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British Horological Institute

The British Horological Institute (also known as the BHI) is the representative body of the horological industry in the United Kingdom.

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Bury St Edmunds

Bury St Edmunds is a historic market town and civil parish in the in St Edmundsbury district, in the county of Suffolk, England.

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A cannon (plural: cannon or cannons) is a type of gun classified as artillery that launches a projectile using propellant.

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Cardinal direction

The four cardinal directions or cardinal points are the directions north, east, south, and west, commonly denoted by their initials N, E, S, and W. East and west are at right angles to north and south, with east being in the clockwise direction of rotation from north and west being directly opposite east.

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Celestial coordinate system

In astronomy, a celestial coordinate system is a system for specifying positions of celestial objects: satellites, planets, stars, galaxies, and so on.

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Celestial equator

The celestial equator is the great circle of the imaginary celestial sphere on the same plane as the equator of Earth.

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Celestial pole

The north and south celestial poles are the two imaginary points in the sky where the Earth's axis of rotation, indefinitely extended, intersects the celestial sphere.

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Celestial sphere

In astronomy and navigation, the celestial sphere is an abstract sphere with an arbitrarily large radius concentric to Earth.

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China, officially the People's Republic of China (PRC), is a unitary one-party sovereign state in East Asia and the world's most populous country, with a population of around /1e9 round 3 billion.

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A circle is a simple closed shape.

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A clock is an instrument to measure, keep, and indicate time.

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In spherical coordinates, colatitude is the complementary angle of the latitude, i.e. the difference between 90° and the latitude, where southern latitudes are denoted with a minus sign.

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Common Era

Common Era or Current Era (CE) is one of the notation systems for the world's most widely used calendar era – an alternative to the Dionysian AD and BC system.

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A compass is an instrument used for navigation and orientation that shows direction relative to the geographic cardinal directions (or points).

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A cone is a three-dimensional geometric shape that tapers smoothly from a flat base (frequently, though not necessarily, circular) to a point called the apex or vertex.

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Conic section

In mathematics, a conic section (or simply conic) is a curve obtained as the intersection of the surface of a cone with a plane.

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In geometry, a cube is a three-dimensional solid object bounded by six square faces, facets or sides, with three meeting at each vertex.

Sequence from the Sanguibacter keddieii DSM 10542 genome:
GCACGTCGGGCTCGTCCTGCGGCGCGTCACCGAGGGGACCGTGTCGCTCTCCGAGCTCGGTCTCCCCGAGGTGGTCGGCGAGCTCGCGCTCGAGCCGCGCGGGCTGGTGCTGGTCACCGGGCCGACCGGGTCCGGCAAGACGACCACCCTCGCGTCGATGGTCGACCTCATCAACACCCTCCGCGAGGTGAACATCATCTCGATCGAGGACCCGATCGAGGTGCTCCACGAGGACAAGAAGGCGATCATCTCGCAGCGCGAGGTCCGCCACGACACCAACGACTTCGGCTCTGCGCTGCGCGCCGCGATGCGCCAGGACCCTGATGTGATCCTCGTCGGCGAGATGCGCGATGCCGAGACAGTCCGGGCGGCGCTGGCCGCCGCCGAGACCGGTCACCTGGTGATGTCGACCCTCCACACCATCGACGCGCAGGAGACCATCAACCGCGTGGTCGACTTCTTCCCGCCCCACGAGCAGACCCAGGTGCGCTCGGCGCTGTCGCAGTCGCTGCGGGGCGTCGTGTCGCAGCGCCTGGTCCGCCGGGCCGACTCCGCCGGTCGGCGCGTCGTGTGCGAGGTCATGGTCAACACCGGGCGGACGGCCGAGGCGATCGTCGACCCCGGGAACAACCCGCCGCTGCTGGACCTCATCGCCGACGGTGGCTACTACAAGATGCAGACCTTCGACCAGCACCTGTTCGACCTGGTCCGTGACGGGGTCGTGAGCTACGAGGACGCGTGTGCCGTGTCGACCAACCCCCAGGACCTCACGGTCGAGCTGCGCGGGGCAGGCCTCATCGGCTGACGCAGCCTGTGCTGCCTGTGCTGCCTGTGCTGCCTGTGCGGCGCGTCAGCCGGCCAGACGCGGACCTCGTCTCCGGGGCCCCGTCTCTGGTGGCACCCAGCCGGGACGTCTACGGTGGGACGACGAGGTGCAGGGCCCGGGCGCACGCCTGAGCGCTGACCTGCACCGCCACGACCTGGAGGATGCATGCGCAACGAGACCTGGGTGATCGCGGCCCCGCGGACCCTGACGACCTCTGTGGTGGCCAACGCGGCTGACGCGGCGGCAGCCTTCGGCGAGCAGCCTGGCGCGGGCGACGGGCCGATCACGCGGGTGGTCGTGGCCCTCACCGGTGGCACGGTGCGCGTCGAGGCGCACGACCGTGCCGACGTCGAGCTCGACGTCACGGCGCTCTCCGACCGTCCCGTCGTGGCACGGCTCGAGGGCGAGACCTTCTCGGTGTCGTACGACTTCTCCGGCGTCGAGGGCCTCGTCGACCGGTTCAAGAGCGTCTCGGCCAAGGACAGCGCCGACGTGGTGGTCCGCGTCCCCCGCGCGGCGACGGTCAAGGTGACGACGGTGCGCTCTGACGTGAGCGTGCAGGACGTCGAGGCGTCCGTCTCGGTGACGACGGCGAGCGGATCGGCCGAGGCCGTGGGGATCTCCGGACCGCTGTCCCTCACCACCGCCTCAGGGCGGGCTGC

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In architecture, a cupola is a relatively small, most often dome-like, tall structure on top of a building.

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A cylinder (from Greek κύλινδρος – kulindros, "roller, tumbler"), has traditionally been a three-dimensional solid, one of the most basic of curvilinear geometric shapes.

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Cylindrical lens

A cylindrical lens is a lens which focuses light into a line instead of a point, as a spherical lens would.

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Daylight saving time

Daylight saving time (abbreviated DST), sometimes referred to as daylight savings time in U.S., Canadian, and Australian speech, and known as summer time in some countries, is the practice of advancing clocks during summer months so that evening daylight lasts longer, while sacrificing normal sunrise times.

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In astronomy, declination (abbreviated dec; symbol δ) is one of the two angles that locate a point on the celestial sphere in the equatorial coordinate system, the other being hour angle.

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Deutsches Museum

The Deutsches Museum (German Museum) in Munich, Germany, is the world's largest museum of science and technology, with about 28,000 exhibited objects from 50 fields of science and technology.

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Differential (mechanical device)

A differential is a gear train with three shafts that has the property that the rotational speed of one shaft is the average of the speeds of the others, or a fixed multiple of that average.

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A diptych (from the Greek δίπτυχον, di "two" + ptychē "fold") is any object with two flat plates attached at a hinge.

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Diurnal motion

Diurnal motion (lit, from dies, lit. "day") is an astronomical term referring to the apparent daily motion of stars around Earth, or more precisely around the two celestial poles.

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Earth's rotation

Earth's rotation is the rotation of Planet Earth around its own axis.

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East is one of the four cardinal directions or points of the compass.

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Eccentricity (mathematics)